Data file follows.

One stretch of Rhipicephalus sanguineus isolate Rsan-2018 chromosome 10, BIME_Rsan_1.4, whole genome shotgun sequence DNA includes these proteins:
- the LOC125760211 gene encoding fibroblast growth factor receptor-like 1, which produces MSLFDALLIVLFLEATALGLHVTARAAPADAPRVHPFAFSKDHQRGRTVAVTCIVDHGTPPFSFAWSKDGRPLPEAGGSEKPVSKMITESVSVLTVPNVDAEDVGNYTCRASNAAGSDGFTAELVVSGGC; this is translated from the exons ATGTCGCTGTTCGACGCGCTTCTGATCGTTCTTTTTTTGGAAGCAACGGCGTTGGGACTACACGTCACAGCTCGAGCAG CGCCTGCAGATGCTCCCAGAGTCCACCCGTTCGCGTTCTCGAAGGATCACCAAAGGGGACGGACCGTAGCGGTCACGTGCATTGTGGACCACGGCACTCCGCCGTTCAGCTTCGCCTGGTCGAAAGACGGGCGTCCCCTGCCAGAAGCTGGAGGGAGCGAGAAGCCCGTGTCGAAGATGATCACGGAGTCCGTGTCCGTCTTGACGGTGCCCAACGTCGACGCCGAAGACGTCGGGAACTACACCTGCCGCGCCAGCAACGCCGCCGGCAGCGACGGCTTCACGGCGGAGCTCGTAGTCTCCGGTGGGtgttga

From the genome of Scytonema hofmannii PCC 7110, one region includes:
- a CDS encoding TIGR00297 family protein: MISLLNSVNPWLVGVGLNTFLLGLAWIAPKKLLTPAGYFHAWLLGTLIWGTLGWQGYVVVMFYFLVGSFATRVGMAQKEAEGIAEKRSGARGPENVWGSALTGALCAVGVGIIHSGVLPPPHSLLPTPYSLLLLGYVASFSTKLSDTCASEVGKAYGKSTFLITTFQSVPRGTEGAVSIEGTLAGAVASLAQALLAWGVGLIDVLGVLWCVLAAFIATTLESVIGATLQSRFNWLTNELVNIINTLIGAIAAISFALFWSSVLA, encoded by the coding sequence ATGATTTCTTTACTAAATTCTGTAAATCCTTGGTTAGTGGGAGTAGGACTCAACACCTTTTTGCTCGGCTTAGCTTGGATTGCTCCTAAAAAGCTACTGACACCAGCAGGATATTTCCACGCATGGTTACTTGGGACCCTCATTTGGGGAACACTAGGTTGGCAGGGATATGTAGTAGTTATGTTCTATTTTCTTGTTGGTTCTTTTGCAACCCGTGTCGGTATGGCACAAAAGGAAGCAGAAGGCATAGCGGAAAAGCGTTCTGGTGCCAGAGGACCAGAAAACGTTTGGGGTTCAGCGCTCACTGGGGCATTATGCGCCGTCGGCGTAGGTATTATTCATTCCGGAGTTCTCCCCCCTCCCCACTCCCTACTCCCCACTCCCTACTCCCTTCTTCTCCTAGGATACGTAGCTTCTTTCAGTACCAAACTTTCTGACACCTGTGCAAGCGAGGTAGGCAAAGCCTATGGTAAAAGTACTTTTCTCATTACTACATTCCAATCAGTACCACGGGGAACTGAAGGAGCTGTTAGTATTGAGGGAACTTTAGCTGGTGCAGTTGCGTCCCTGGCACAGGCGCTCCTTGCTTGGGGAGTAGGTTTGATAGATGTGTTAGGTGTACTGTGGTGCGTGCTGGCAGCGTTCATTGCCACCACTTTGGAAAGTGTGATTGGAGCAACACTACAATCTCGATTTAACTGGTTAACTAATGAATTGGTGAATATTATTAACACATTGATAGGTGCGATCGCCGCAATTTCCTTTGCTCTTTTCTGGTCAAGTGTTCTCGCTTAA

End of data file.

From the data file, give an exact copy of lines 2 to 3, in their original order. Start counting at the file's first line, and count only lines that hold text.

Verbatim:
- the LOC125760211 gene encoding fibroblast growth factor receptor-like 1, which produces MSLFDALLIVLFLEATALGLHVTARAAPADAPRVHPFAFSKDHQRGRTVAVTCIVDHGTPPFSFAWSKDGRPLPEAGGSEKPVSKMITESVSVLTVPNVDAEDVGNYTCRASNAAGSDGFTAELVVSGGC; this is translated from the exons ATGTCGCTGTTCGACGCGCTTCTGATCGTTCTTTTTTTGGAAGCAACGGCGTTGGGACTACACGTCACAGCTCGAGCAG CGCCTGCAGATGCTCCCAGAGTCCACCCGTTCGCGTTCTCGAAGGATCACCAAAGGGGACGGACCGTAGCGGTCACGTGCATTGTGGACCACGGCACTCCGCCGTTCAGCTTCGCCTGGTCGAAAGACGGGCGTCCCCTGCCAGAAGCTGGAGGGAGCGAGAAGCCCGTGTCGAAGATGATCACGGAGTCCGTGTCCGTCTTGACGGTGCCCAACGTCGACGCCGAAGACGTCGGGAACTACACCTGCCGCGCCAGCAACGCCGCCGGCAGCGACGGCTTCACGGCGGAGCTCGTAGTCTCCGGTGGGtgttga

From the genome of Scytonema hofmannii PCC 7110, one region includes: